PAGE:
Why Are Catholics So Nasty?

Whenever I want to think through a coding problem for a web site, I “waste” time by looking at a number of religious blogs. The distraction helps, and I often end up finding something useful or stimulating while the coding problem resolves itself once I have stopped thinking about it. Maybe it’s just the blogs I follow, but I have to say that the ones I enjoy most are not often Catholic. Indeed, the Catholic blogosphere is sometimes a very nasty place to be. Why should that be so?

I think it may have to do with the current fashion for damning Vatican II and all its works and exalting the minutiae of liturgical observance. Now, I am not uninterested in liturgy, said she with a dangerous gleam in her eye, but I believe reverence is more important than anything. Say the black and do the red, but don’t accuse those whose practice differs from your own of lack of orthodoxy or worse. Don’t cherry-pick the Councils, either, if you want to have a truly Catholic understanding of the Church. Those more papal than the pope worry me. The energy devoted to hating others seems inconsistent with what we profess to believe. Of course, it could just be that I am out of step with the times. I don’t mind that if I am in step with Christ and his Church, or at least not too far off-course, though I can’t judge.

In the novitiate we were urged to be always one with the mind of the Church. That means reading and reflecting and taking the trouble to find out for oneself, rather than just assuming. It also means being kind. I think we sometimes forget that. When Christians cease to love one another, they cease to be Christians except in name. The history of Christianity is marred by rows and we live today with the resulting divisions. As we prepare to go to Mass, I can’t help wondering how I shall answer the question, “What did you do to bring unity to my Church? Did you love as I have loved you?” I hope that I won’t have to say, I abused your gifts, I wrote nastily about others, I hated and divided; but shall I?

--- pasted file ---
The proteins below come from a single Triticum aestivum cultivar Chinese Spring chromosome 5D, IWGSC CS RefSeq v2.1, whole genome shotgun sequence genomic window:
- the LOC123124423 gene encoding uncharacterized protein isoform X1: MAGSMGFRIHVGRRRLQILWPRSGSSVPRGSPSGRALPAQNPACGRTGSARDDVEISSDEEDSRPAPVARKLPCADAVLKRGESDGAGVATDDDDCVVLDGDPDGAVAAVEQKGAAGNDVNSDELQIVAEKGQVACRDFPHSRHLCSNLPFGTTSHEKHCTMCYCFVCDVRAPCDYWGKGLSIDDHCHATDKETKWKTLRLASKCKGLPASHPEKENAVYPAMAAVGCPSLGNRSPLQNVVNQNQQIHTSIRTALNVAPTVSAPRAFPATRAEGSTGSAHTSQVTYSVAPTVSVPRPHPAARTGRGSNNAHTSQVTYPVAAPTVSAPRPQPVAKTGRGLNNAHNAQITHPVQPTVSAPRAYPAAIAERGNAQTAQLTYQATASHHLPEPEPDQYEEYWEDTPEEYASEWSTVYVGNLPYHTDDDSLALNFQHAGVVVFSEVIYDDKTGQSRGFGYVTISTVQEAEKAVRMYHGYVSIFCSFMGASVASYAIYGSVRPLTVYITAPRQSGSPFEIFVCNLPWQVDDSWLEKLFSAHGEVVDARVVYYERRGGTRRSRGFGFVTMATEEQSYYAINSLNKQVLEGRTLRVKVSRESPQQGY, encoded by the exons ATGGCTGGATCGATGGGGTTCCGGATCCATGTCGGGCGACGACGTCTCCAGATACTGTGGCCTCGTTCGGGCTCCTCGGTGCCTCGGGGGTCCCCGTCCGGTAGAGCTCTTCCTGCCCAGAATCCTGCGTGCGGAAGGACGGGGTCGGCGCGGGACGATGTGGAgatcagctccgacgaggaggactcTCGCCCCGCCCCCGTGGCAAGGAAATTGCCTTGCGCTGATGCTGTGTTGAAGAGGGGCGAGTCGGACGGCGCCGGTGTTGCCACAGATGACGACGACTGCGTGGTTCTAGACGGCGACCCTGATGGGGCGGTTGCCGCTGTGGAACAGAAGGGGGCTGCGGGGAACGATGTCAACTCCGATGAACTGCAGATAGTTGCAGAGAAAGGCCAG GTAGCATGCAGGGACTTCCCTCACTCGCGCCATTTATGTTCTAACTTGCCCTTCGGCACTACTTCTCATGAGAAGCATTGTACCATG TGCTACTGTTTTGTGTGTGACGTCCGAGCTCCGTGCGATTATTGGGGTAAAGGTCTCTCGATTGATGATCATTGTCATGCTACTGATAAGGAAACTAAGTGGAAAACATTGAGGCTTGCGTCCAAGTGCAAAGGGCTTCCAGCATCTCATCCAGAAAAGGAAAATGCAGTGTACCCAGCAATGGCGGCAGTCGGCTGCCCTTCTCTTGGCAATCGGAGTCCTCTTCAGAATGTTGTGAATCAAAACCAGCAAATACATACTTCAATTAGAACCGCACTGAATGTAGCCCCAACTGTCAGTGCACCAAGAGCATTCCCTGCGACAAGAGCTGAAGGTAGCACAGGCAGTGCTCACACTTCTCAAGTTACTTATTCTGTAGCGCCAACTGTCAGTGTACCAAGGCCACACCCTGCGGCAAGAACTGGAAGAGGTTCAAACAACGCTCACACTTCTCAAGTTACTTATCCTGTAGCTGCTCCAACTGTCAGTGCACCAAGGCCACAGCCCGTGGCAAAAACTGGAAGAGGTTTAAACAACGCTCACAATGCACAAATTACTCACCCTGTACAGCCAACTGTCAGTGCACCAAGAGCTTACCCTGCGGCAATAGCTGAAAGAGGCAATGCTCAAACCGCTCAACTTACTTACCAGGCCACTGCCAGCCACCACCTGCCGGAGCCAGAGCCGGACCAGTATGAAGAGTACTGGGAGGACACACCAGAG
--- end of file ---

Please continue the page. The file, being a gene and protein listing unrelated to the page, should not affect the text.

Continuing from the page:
15 thoughts on “Why Are Catholics So Nasty?”

  1. Interesting post.  Two brief points. 

    1. Kindness is good, even imperative for Catholics. But it does not equate to a kind of middle class veneer of conformism that never says anything that could possibly upset someone. 

    2. We may get a bit snappy sometimes, but this is because we care about our faith, deeply and passionately, and our concern for it won’t always fit easily into an ‘acceptable’ or ‘nice’  framework. 

    Nevertheless, we must try and remember the advice of our first Holy Father who told us, ‘Always be prepared to make a defense to any one who calls you to account for the hope that is in you, yet do it with gentleness and reverence

  2. While I was on the Protestant wing of the Anglican Church, it seemed that the blogosphere was full of nastiness from Evangelicals towards other Evangelicals who had deviated ever-so-slightly from [their] pure doctrine in favour of compassion.

    Now I find the same struggle for primacy between Truth and Love, Head and Heart, in Catholic circles, except that the ‘field of battle’ is liturgy rather than doctrine.

    The enneagramatic NINE in me can only shrug and sigh. 😉

  3. I find myself allergic to bile – in politics and in religion. Mind you, I have been bilious in my younger days, being feminist and seeing how women were treated. Anger has left me (I still am a feminist, just ‘at peace’ now, not that women are treated any better) and the quest for Godde in daily life is what calls me. I find internet a great place for synergy in faith development and understanding.

  4. Wow. I disagree. Vatican II was horribly distorted by enemies of the church, from within the church. The evidence is apparent now in our world today and our lack of catholic identity overall. Fr. Z and others like him are doing all of us an extremely charitable service by proclaiming the truth loud and proud. That IS love.

  5. Thank you for your comments. I love when people disagree with me! I don’t think I would identify kindness with being middle-class, nor would I say that being passionate excuses one from the need to be courteous to others (not that you are saying that, either, but being passionate is often taken to excuse). I may be passionate about printing, for example, but that wouldn’t justify my pitching into someone I thought was a sloppy printer. Unfortunately, we “churchy” types do pitch into one another only too readily when we disagree about something. The fact that it concerns God or the things of God is sometimes taken to justify behaviour that would not be acceptable elsewhere.